BluesFanUK said:
4K media and high quality 1080 files an go into double digit gigabytes per file. (16GB+ for a high quality 4K video file).

Game files can go into triple digit gigabytes.

Ten years ago 3TB was alot. These days it can evaporate very quickly.
Oh hello. And where from you get those 4k files and why do you need to store them as a average home user??

Games size is rubbish. Why do need to store more than few titles that you actually play?

It reminds me some people packing shelves with VHS tapes... useless...
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#16
StrayKAT
Ferrum Master said:
Oh hello. And where from you get those 4k files and why do you need to store them as a average home user??

Games size is rubbish. Why do need to store more than few titles that you actually play?

It reminds me some people packing shelves with VHS tapes... useless...
As one of the rare fools who has a 4k Blu-Ray drive, I like discs. But many people love just using 4k files. You ask "why". You could just as easily ask "Why not?" This comes down to preference.

As for games... If you can put them on a drive all at once, again: why the hell not? I mean, if I was strapped for space, I make do. But I still tend to like having games to jump into periodically. Racing, Sports, some long open world titles, multiplayer FPS/RTS... These are all game genres that you don't need to play constantly and are simply fun to jump into once in awhile. At the rate game size is growing, it's easy to run out of space. Especially affordable SSDs.
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#17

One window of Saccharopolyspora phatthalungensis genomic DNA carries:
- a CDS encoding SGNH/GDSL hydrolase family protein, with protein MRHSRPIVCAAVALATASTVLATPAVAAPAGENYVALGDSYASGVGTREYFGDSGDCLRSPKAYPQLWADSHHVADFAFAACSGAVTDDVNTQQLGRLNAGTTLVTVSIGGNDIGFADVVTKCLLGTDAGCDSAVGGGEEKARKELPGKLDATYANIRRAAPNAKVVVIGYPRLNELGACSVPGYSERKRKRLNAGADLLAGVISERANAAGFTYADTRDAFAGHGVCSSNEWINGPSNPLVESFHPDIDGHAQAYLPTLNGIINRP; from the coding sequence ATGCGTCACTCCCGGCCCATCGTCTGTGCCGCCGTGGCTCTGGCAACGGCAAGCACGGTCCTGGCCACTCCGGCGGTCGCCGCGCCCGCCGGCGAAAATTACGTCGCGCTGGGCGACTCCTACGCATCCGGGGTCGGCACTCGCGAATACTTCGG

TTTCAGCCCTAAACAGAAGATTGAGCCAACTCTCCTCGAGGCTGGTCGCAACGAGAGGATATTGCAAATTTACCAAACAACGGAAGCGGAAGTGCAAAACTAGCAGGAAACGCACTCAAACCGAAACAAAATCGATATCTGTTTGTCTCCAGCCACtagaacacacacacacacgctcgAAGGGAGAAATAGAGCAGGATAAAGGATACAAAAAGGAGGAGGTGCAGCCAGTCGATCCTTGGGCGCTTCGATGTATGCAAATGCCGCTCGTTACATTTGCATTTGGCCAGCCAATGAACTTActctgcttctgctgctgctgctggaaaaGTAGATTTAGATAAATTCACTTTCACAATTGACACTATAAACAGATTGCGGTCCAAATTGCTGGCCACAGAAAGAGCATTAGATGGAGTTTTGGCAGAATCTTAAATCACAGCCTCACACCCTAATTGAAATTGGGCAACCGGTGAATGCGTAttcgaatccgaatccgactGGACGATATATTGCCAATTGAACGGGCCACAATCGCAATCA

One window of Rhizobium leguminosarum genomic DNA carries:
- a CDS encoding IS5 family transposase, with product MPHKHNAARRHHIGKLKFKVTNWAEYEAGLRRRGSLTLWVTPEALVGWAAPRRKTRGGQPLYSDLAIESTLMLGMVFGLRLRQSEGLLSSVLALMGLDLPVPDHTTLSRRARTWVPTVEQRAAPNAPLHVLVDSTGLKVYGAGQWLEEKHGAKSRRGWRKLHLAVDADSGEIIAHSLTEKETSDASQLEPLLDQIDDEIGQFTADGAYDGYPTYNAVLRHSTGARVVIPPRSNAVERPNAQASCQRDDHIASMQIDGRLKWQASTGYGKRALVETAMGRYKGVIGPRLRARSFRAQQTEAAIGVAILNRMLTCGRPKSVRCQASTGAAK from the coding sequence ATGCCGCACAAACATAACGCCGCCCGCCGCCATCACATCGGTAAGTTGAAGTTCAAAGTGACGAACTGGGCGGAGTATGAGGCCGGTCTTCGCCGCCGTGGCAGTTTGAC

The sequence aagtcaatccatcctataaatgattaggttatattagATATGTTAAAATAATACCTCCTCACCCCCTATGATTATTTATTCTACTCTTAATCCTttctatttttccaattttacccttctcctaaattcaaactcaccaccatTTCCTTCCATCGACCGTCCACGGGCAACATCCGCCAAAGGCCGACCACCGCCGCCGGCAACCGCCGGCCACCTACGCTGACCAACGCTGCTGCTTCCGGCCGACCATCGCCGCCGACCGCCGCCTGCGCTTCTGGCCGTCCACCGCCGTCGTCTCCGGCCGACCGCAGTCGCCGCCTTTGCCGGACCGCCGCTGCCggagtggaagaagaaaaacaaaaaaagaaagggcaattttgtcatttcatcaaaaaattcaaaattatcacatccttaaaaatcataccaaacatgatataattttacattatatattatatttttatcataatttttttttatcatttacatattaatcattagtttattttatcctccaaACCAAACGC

Ferrum Master
StrayKAT said:
As one of the rare fools who has a 4k Blu-Ray drive, I like discs. But many people love just using 4k files. You ask "why". You could just as easily ask "Why not?" This comes down to preference.

As for games... If you can put them on a drive all at once, again: why the hell not? I mean, if I was strapped for space, I make do. But I still tend to like having games to jump into periodically. Racing, Sports, some long open world titles, multiplayer FPS/RTS... These are all game genres that you don't need to play constantly and are simply fun to jump into once in awhile. At the rate game size is growing, it's easy to run out of space. Especially affordable SSDs.
Stocking up useless 4K content rubbish doesn't seem to be really usual among home users thus needing 40TB storage. Seconds... I really don't understand the need for it as long the internet is there... especially using services like Netflix etc...

If the usual tame 1-2TB are over your gaming needs then well... what in hell it is? Steam downloads run steady on max(for exception when the sale is on and everyone feeds Gaben with more money) - You can get back what you want in few minutes... and realistically knowing gamers who seldom install at least half of the games in their steam library and the list of completed games is even shorter... really you chose in between max 5 games, and that's not a lot space wise.

I understand that such space for work is needed and justifiable... but for home usage? Let's be honest...